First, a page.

What you eat can either add to or take away from your exercise benefits, and if you’re devoting the time to working out, you want to know how to harness your meals to support your efforts, not detract from them. Choosing the proper foods is important, but so is the timing of when you eat them.
Men and women are different in this respect, according to an experiment featured on the BBC’s “Trust Me I’m A Doctor” program. Women who exercise, for instance, may be able to burn 22 percent more fat just by tweaking the timing of their meals.
Women May Burn More Fat by Eating Before Exercise; Men by Eating After
In an experiment of 30 men and women by Adam Collins, Ph.D., nutrition consultant and senior lecturer in nutrition at the University of Surrey, participants took part in three fitness classes a week (high-intensity training, Zumba and spin class).
They consumed a drink — either a caloric carbohydrate beverage or a zero-calorie placebo beverage — before and after class.
Women burned more fat overall than men, but the women who consumed the carbohydrate drink prior to exercise burned up to 22 percent more fat. Among men, however, those who consumed the carbohydrate drink after exercise burned up to 8 percent more fat.1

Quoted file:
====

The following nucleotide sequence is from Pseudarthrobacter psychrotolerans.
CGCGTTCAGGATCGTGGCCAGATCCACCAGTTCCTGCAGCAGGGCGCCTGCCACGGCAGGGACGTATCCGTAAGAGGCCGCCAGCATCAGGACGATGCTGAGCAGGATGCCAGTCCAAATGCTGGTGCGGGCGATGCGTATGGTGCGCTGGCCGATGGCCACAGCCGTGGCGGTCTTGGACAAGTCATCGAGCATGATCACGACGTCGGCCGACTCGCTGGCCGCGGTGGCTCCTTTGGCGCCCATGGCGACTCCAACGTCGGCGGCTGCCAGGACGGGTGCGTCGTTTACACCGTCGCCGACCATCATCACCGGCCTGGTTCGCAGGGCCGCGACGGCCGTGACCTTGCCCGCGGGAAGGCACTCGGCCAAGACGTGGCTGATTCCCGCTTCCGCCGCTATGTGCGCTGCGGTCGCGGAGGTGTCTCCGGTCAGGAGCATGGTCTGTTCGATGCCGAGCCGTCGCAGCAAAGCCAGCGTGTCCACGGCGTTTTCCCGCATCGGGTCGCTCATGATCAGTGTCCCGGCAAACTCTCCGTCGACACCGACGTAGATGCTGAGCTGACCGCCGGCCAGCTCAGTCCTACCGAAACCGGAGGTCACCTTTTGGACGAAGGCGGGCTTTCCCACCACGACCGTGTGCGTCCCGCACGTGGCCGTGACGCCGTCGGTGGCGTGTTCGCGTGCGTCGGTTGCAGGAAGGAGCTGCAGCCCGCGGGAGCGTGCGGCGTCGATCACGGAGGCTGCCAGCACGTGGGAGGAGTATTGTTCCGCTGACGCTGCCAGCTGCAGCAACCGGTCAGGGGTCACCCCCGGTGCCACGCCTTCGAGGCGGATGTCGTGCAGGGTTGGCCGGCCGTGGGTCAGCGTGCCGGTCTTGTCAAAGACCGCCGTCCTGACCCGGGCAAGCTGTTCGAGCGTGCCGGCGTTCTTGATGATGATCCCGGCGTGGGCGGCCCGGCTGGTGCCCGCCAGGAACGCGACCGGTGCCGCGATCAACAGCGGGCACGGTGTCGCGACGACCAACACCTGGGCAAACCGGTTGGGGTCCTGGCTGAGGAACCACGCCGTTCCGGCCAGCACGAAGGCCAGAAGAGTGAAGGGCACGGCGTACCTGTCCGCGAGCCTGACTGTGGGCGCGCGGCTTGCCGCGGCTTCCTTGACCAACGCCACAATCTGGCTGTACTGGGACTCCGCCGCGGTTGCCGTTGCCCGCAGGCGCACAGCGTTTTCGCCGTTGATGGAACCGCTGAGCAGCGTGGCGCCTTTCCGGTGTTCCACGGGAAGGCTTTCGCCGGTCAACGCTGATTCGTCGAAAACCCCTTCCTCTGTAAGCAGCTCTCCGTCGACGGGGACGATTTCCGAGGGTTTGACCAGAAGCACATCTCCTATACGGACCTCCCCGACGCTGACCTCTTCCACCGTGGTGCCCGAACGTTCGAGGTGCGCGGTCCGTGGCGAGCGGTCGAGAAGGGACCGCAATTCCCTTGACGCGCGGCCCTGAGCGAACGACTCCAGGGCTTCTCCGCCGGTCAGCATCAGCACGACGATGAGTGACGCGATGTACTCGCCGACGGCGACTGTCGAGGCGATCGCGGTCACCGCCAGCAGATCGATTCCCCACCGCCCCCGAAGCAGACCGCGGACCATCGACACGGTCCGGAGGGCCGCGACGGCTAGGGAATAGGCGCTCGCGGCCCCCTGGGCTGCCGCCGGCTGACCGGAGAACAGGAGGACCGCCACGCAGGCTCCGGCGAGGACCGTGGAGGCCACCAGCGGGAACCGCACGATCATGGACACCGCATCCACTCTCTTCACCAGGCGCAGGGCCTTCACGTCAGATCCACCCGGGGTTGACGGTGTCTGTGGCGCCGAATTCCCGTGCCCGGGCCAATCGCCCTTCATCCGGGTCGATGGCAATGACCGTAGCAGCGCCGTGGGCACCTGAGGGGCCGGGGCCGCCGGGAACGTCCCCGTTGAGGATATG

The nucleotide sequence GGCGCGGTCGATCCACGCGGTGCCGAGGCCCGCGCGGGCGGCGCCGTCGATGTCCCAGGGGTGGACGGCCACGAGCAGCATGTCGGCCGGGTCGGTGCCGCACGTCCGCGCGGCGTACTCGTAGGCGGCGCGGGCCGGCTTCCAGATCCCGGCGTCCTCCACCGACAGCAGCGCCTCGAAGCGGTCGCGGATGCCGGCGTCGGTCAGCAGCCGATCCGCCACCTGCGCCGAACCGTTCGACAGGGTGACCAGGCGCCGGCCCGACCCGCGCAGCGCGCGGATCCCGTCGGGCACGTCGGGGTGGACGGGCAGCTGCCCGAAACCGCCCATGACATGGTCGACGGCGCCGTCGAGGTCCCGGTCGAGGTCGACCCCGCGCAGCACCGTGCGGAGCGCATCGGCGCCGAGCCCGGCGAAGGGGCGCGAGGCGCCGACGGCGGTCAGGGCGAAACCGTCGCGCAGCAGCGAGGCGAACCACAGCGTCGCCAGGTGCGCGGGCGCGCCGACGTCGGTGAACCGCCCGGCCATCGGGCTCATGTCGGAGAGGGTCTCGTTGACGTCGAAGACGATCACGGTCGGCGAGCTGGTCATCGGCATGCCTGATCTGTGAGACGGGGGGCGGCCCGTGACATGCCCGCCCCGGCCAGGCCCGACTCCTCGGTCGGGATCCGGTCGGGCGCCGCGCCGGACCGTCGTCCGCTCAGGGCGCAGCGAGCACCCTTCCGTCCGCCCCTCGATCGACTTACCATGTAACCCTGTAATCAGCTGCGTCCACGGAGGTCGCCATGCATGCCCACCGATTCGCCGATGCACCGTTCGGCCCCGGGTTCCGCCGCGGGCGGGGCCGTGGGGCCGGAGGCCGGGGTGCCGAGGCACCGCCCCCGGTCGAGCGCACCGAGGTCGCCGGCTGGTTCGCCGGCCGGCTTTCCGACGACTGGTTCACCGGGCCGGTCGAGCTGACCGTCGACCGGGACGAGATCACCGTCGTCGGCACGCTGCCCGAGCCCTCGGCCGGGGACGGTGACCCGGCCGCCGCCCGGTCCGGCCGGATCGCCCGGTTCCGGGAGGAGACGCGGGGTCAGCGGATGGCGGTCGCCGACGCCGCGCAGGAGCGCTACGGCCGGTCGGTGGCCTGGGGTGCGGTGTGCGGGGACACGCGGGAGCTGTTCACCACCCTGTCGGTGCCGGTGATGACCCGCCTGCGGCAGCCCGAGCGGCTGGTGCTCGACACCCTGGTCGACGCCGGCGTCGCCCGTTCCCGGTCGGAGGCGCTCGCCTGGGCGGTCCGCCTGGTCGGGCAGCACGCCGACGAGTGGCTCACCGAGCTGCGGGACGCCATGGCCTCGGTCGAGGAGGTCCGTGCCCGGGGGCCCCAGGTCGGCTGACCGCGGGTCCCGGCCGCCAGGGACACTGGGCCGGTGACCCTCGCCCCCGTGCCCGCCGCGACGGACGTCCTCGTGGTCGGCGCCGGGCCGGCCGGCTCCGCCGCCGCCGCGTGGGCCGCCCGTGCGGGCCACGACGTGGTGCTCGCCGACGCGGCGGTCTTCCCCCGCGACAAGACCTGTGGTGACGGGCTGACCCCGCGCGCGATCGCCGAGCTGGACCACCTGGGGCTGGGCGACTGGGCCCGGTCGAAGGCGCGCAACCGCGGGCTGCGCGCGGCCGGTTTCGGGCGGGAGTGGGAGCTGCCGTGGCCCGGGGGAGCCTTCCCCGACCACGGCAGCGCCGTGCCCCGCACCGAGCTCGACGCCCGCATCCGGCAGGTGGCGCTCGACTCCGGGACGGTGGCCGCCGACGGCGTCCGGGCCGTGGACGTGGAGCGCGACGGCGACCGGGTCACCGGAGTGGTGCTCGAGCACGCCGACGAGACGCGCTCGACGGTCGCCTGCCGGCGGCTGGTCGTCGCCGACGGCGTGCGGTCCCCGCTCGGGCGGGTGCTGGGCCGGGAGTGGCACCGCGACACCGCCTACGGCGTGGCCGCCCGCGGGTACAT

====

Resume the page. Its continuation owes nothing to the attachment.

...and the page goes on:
The discrepancy likely has to do with the body’s preferred source of fuel. Men tend to have more muscle, where carbohydrates are stored, making this their preferred fuel. Women, on the other hand, may burn fat more readily in order to conserve carbohydrates. Collins told the Daily Maill:2
“Women have more fat around hips, bums and tums, better release of fatty acids into the blood, hormonal differences which mean they can be better and more frugal at conserving glucose [sugar from carbohydrates] and burning fat.
‘This is probably an evolutionary advantage to do with pregnancy. If women are better at managing their fuels they have glucose to spare for the fetus.'”